Remembering Nicolae Gheorghe
13 October 2014
The passing of Nicolae Gheorghe, on 8 August last year, profoundly shocked and saddened all who were privileged to know him.
Photo credit: OSCE
In an autobiographical aside in one of his final essays, Choices to be made and prices to be paid, Nicolae stated “I grew up as part of a group in which Romani was not spoken as a first language, my relatives did not live in extended families and my parents did not follow traditional occupations … Our identity and memories of being ţigan were based more on the experience of discrimination and external stereotypes, less on commonly shared meanings of being Roma in a vernacular, ethnic sense.”
As to the dilemmas of living with difference day by day he “decided at a certain moment of my life that I am a Rom, although I was not necessarily obliged to be. Activism meant an opportunity to come to terms with the meaning and heritage of being ţigan. To relieve the tensions that went along with using this category, I affirmed my social and cultural background and projected it on to Roma social history and culture.”
It would be difficult to do justice to the full range of Nicolae’s vivid and vital intellectual contributions to debates around Roma emancipation, integration, and how best to combat racism and prejudice in our societies. As an engaged cosmopolitan public intellectual, an activist and a diplomat, a humanist and an indefatigable defender of fundamental rights, Nicolae’s contributions inspired and informed all who encountered him.
Committed to stirring debate and gifted with a somewhat heretical sense of humour, Nicolae’s public contributions often managed to irritate some, and delight and inspire others. At conferences his relentless pursuit of open and frank debate around so-called sensitive issues often provoked consternation among those less inclined towards openness.
While those wedded to ideology and orthodoxy might fulminate, more open minds relished his interventions. I witnessed many a hapless conference moderator sit back, smile, wave his hands in resignation, and submit as Nicolae exceeded his allotted two minutes to pursue a particular line of argument, demolish received wisdom, and bring the room alive by generating a wave of animated responses. The stark and vivid contrast between Nicolae’s insights and the banal cant that is the commoner currency of the conference circuit always make an impression, prompting many of us to question our assumptions.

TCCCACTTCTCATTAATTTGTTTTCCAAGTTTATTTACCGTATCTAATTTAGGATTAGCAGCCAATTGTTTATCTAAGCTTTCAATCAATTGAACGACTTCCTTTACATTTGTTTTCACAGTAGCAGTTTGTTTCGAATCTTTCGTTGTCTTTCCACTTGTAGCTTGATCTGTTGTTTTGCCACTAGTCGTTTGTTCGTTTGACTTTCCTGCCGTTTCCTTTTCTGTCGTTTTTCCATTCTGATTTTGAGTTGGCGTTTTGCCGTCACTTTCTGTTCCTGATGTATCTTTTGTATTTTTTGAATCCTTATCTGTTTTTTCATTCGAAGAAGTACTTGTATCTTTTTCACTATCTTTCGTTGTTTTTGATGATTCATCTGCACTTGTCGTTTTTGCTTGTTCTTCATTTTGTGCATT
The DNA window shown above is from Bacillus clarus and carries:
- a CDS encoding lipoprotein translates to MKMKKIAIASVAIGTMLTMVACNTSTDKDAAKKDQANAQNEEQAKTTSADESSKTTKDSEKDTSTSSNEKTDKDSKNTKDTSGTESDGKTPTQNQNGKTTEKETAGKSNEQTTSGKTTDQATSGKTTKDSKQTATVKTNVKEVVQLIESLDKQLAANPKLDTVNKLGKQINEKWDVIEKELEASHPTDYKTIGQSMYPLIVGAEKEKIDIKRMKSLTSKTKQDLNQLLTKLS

Such actions were far removed from the antics of a wilful contrarian. Nicolae was deadly serious in his pursuit of a shared vocabulary based on solidarity and a desire for change, and in his striving for an answer to the question: “How can we make better and decent lives, not just for ourselves, our families and the ‘Roma people’ as a whole, but also for others with whom we live together – our non-Roma fellow citizens?”
Nicolae was emphatic in his insistence that while racist discrimination has been decisive throughout Roma history, it does not exhaust its entirety. The past and present of diverse Roma communities cannot be reduced to victimization. In the search for viable solutions, he suggested that the way out of the vicious circle of blaming an undifferentiated racist ‘other’ and making claims merely on the grounds of eternal Roma victimhood is to take into account our shared responsibilities, acknowledge controversies within Roma communities, and identify common concerns “beyond the general and oversimplified categories of Roma and non-Roma.”
In an especially poignant reflection in this final essay on his twenty-odd years of ‘imagined cosmopolitanism’ working in many countries, and managing his life living out of a suitcase, Nicolae stated: “After two decades of mobility working with international organizations, I am back in Romania. Yet throughout my life I have maintained my genuine allegiance to my Romanian citizenship, to my home and family in this country.”
His passing was a huge loss. His was a unique presence, he was a very dear person, and we will not see the likes of him again. As we mark the first anniversary of his passing with sadness, we remember his seminal contributions to Romani activism, his intellectual rigour and political leadership, and his international diplomacy to make the world sit up and listen to the voices of Roma. Such a profound legacy will continue to inspire and inform others for a long time to come.
(The current issue of Roma Rights is a special issue dedicated to the life and work of Nicolae entitled In Search of a Contemporary Roma Identity: In Memoriam - Nicolae Gheorghe)